Whaiora Patrick knows all too well the shame and stress of child poverty and how badly it can affect your mental health and wellbeing growing up: she’s been there. There were dark and lonely times but Whaiora survived thanks to her love of writing and desire to help others. A Future Leader with Inspiring Stories, she wants to share her experiences to show young people that it’s okay to not be okay.
Wellington’s NICU cares for more than 1000 of the hospital’s tiniest patients each year, the vast majority of whom will go home with their relieved and proud parents. Behind them are devoted nurses who have worked long hours, employing the latest technology and techniques, caring their best to give these newest of New Zealanders the greatest shot at life.
For Ken Te Tau, losing a foot meant gaining a second chance at life, as his amputation opened the way to new opportunities. But Ken also helps others by giving them hope and he now sees himself as someone who weaves people together. Ken offers peer support to fellow amputees in Aotearoa and gives amputees overseas a new life by recycling prostheses for charity Take My Hands. As a cultural adviser he brings Pākehā into the Māori world, as a musician he inspires Pink Floyd fans.
Wendy Preston has always been a self-starter with the capacity to inspire people and sweep them along with her. Her life of constant creativity, strong role models, and cross-cultural experiences was a natural fit for a project that uses creativity to empower young people with refugee and migrant backgrounds to increase their confidence, self-expression and communication skills.
Growing up in South Africa gave Pip Findlay a love of nature and the environment. Later, in New Zealand, she learned of rhinos being poached to the verge of extinction and began a fundraising initiative to help. Seeing what a small group of people can accomplish together when they care about a cause now sees her making a difference in the lives of people in Malawi and Myanmar. She also makes a mean banana loaf!
Oliver Vetter knows his trash. Seriously. He’s seen it all and isn’t afraid to tell you the hard truths. The Wellington programme manager for our partner charity Sustainable Coastlines sits down to separate fact from fallacy and let us know what we really need to do to keep our coastlines clean and beautiful.
Aye Htoo lives in Kalay, Myanmar. ADC Microfinance facilitated her first loan five years ago through ZMF, their partner microfinance institution. Since 2014, Aye has had a total of 6 loans and is proud as punch that she has never missed a payment!
Amanda Burgess didn’t know what to expect when she went into labour three months early. With the help of Wellington’s Neonatal Intensive Care Unit (NICU) and our partner charity The Neonatal Trust, Amanda and her partner Michael made it through to the other side with a beautiful baby and smiles on their faces. Here is their story.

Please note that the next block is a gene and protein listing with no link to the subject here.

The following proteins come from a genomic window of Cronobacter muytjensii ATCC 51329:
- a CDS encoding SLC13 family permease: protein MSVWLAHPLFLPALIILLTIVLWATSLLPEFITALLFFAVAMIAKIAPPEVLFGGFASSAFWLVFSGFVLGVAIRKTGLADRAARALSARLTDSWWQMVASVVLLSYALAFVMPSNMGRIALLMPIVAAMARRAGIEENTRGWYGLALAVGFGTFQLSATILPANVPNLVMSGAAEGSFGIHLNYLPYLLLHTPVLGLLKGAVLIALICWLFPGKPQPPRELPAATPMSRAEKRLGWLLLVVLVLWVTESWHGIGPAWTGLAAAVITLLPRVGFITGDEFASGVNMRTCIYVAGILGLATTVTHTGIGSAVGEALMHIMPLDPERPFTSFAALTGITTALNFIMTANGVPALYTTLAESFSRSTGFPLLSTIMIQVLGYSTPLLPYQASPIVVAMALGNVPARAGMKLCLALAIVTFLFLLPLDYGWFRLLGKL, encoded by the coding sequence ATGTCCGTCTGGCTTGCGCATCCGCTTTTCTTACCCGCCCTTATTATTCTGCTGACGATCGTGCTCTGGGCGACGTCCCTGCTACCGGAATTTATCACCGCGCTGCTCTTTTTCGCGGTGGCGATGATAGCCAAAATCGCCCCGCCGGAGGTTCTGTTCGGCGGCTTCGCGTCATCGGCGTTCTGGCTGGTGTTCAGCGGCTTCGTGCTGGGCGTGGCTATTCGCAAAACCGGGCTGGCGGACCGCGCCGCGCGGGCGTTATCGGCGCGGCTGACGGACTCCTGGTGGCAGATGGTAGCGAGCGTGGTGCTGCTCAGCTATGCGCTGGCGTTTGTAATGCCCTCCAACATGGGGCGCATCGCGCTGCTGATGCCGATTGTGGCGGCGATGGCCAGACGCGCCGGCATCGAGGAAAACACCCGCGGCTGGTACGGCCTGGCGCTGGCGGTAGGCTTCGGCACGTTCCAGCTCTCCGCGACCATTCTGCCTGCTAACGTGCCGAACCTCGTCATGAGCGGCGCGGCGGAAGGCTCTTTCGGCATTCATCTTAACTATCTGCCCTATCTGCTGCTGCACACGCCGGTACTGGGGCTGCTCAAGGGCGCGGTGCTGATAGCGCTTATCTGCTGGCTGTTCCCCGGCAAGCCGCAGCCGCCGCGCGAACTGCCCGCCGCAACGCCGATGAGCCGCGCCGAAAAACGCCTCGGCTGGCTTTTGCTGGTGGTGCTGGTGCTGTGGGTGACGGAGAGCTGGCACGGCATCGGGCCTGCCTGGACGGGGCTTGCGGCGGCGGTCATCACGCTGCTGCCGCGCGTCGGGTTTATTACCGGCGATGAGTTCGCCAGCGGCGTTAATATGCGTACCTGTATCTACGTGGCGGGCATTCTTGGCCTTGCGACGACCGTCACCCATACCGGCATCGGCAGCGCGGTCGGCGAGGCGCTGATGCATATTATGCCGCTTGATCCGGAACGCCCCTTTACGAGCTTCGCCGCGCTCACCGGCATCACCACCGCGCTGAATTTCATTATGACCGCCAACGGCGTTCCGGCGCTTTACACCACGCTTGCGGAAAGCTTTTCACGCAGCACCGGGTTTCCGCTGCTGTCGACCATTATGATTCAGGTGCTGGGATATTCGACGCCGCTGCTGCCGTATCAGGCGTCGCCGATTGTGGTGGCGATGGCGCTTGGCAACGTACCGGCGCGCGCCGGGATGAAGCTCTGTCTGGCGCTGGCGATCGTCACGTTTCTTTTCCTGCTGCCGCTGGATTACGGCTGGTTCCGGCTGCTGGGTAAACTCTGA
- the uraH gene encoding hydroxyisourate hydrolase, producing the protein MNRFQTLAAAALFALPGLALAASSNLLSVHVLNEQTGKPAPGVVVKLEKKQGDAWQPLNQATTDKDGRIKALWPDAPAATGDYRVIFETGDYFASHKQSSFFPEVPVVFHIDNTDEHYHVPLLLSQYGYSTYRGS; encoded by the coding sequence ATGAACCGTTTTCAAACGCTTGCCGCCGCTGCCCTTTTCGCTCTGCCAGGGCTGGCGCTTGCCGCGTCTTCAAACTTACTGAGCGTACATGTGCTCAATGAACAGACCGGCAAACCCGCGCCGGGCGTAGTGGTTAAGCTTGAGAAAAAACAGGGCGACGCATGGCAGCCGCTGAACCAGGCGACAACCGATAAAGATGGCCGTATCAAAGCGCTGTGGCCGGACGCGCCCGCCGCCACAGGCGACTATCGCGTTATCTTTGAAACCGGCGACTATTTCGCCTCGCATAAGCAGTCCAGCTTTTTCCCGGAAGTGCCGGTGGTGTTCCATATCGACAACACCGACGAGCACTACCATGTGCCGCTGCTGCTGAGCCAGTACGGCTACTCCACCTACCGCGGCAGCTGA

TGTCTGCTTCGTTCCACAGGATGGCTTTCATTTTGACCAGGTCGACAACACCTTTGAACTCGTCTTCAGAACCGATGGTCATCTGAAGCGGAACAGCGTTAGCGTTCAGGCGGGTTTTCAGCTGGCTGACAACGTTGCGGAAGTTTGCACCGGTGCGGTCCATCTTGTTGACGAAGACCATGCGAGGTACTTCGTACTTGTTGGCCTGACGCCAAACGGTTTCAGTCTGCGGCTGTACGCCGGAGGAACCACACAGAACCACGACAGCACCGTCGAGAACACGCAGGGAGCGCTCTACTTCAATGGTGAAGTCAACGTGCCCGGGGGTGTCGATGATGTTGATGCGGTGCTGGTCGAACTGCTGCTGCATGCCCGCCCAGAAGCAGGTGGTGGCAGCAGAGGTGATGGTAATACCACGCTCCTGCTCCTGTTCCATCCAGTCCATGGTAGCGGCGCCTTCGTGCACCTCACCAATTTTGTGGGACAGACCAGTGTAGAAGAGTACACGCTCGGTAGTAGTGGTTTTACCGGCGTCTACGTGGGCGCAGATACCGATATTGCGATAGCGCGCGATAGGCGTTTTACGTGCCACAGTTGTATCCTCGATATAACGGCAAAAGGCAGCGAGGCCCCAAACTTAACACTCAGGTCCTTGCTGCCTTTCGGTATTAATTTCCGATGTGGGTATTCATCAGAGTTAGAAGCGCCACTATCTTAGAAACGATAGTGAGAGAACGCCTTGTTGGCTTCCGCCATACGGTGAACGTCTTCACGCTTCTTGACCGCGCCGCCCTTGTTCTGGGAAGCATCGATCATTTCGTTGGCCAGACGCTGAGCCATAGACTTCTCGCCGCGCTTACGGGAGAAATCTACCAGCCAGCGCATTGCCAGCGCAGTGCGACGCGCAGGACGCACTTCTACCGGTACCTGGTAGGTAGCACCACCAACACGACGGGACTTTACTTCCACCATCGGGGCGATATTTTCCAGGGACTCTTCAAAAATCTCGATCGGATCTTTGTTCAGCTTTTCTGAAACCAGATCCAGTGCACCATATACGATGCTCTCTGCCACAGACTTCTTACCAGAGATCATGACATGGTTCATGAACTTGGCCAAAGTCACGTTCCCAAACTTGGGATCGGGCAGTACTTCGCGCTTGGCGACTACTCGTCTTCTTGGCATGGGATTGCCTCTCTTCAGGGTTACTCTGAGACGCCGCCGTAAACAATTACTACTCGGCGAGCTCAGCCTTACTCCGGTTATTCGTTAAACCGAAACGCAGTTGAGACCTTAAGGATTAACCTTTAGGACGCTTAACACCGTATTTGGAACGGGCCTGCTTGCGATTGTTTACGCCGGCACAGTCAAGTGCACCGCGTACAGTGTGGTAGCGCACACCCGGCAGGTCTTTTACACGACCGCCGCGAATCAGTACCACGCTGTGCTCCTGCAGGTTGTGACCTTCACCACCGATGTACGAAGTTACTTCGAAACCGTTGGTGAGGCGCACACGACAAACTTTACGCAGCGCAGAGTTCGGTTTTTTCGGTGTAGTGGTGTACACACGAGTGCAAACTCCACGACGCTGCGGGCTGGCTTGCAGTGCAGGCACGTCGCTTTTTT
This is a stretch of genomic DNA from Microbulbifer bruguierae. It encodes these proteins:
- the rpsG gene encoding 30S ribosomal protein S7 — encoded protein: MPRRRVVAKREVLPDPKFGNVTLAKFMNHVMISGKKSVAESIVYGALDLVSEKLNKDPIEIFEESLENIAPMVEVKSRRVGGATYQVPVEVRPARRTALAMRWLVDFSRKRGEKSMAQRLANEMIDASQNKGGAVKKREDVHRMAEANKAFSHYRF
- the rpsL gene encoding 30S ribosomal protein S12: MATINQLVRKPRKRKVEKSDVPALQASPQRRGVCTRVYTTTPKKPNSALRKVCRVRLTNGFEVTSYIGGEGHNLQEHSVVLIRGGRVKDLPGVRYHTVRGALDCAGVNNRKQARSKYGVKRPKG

What is speech language therapy and how does it help children with Down syndrome? We chatted to speech language therapist Shannon Hennig about the importance of communication, the lack of funding for those who need it and the relief provided by our partner charity, UpsideDowns.
Maurethe Little sought Bellyful’s help twice when struggling with her two young sons and chronic ill health. Two years later she’s blooming, and is putting her own time and effort back into the organisation that supported her.
With the help of our partner charity DCM, Arthur has his own home, a new set of teeth, is on a path to employment, and is able to hear so much better. DCM is dedicated to supporting people like Arthur, people who are experiencing homelessness, into sustainable housing. Here’s his story.
Future Leaders is an initiative of our partner charity Inspiring Stories, with a vision to see every New Zealander unleash their potential to change the world. The Future Leaders programme started with a simple question: how might we make a bigger difference for young people in rural and provincial New Zealand?
For Vicki, spending three months in Wellington Hospital Neonatal Intensive Care Unit was the last thing she expected. We talked to her about the birth of her son Jack, the very real ups and downs of her time in the NICU and how our partner charity The Neonatal Trust helped get her to the other side.
We are super excited to announce that our Collective 1%’s have now raised over one million dollars for our partner charities! We asked our friend and Collective supporter, Barnaby Weir, to help us share the good news.
Te Aro School is about as vibrant and bustling a learning environment as any kid could hope for. Hidden away at the south end of The Terrace, Te Aro is overseen by its remarkable principal, Sue Clement, and teaches children from over forty nationalities and cultural backgrounds. Te Aro is one of six Wellington schools engaged in the Garden to Table program.
If the walls of the Orongomai Marae could talk, there’s a good chance they would never stop. For over forty years, Orongomai has been at the centre of Upper Hutt, providing support, community and an incredible number of social services to people throughout the region. Our partner charity Kaibosh, provides food for one of these social services.